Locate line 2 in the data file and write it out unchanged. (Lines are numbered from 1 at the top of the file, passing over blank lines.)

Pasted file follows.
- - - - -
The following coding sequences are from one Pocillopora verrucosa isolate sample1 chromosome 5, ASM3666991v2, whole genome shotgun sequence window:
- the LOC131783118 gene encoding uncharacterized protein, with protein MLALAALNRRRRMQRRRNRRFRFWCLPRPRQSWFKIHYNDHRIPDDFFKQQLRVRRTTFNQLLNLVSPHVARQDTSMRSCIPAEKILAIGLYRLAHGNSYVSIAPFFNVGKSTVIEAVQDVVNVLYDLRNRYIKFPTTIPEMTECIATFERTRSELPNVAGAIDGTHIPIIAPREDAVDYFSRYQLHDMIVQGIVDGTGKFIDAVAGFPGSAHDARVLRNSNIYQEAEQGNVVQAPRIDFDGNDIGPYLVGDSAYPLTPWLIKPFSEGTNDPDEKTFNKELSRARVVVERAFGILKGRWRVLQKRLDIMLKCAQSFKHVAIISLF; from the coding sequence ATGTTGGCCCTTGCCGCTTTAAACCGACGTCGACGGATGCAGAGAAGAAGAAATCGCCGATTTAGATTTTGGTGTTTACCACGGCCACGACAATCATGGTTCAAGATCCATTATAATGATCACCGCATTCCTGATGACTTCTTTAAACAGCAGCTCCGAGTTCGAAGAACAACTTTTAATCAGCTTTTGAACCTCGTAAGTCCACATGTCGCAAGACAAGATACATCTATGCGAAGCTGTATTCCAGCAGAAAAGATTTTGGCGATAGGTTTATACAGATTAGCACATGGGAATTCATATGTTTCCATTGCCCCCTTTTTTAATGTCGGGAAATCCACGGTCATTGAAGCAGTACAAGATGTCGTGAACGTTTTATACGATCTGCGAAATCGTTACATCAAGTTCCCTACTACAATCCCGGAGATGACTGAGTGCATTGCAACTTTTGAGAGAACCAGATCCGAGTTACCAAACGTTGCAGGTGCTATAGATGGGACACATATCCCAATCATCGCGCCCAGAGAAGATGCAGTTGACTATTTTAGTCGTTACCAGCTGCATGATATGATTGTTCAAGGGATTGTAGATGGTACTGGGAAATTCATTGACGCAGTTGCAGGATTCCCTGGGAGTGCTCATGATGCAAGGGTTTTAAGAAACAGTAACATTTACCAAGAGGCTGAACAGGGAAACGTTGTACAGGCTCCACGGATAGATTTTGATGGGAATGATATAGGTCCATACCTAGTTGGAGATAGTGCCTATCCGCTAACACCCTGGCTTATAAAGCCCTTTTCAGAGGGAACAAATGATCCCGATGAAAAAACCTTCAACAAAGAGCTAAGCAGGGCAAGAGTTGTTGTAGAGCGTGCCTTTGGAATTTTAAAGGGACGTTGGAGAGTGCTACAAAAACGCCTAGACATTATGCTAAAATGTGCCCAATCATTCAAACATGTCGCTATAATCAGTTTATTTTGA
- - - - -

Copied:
- the LOC131783118 gene encoding uncharacterized protein, with protein MLALAALNRRRRMQRRRNRRFRFWCLPRPRQSWFKIHYNDHRIPDDFFKQQLRVRRTTFNQLLNLVSPHVARQDTSMRSCIPAEKILAIGLYRLAHGNSYVSIAPFFNVGKSTVIEAVQDVVNVLYDLRNRYIKFPTTIPEMTECIATFERTRSELPNVAGAIDGTHIPIIAPREDAVDYFSRYQLHDMIVQGIVDGTGKFIDAVAGFPGSAHDARVLRNSNIYQEAEQGNVVQAPRIDFDGNDIGPYLVGDSAYPLTPWLIKPFSEGTNDPDEKTFNKELSRARVVVERAFGILKGRWRVLQKRLDIMLKCAQSFKHVAIISLF; from the coding sequence ATGTTGGCCCTTGCCGCTTTAAACCGACGTCGACGGATGCAGAGAAGAAGAAATCGCCGATTTAGATTTTGGTGTTTACCACGGCCACGACAATCATGGTTCAAGATCCATTATAATGATCACCGCATTCCTGATGACTTCTTTAAACAGCAGCTCCGAGTTCGAAGAACAACTTTTAATCAGCTTTTGAACCTCGTAAGTCCACATGTCGCAAGACAAGATACATCTATGCGAAGCTGTATTCCAGCAGAAAAGATTTTGGCGATAGGTTTATACAGATTAGCACATGGGAATTCATATGTTTCCATTGCCCCCTTTTTTAATGTCGGGAAATCCACGGTCATTGAAGCAGTACAAGATGTCGTGAACGTTTTATACGATCTGCGAAATCGTTACATCAAGTTCCCTACTACAATCCCGGAGATGACTGAGTGCATTGCAACTTTTGAGAGAACCAGATCCGAGTTACCAAACGTTGCAGGTGCTATAGATGGGACACATATCCCAATCATCGCGCCCAGAGAAGATGCAGTTGACTATTTTAGTCGTTACCAGCTGCATGATATGATTGTTCAAGGGATTGTAGATGGTACTGGGAAATTCATTGACGCAGTTGCAGGATTCCCTGGGAGTGCTCATGATGCAAGGGTTTTAAGAAACAGTAACATTTACCAAGAGGCTGAACAGGGAAACGTTGTACAGGCTCCACGGATAGATTTTGATGGGAATGATATAGGTCCATACCTAGTTGGAGATAGTGCCTATCCGCTAACACCCTGGCTTATAAAGCCCTTTTCAGAGGGAACAAATGATCCCGATGAAAAAACCTTCAACAAAGAGCTAAGCAGGGCAAGAGTTGTTGTAGAGCGTGCCTTTGGAATTTTAAAGGGACGTTGGAGAGTGCTACAAAAACGCCTAGACATTATGCTAAAATGTGCCCAATCATTCAAACATGTCGCTATAATCAGTTTATTTTGA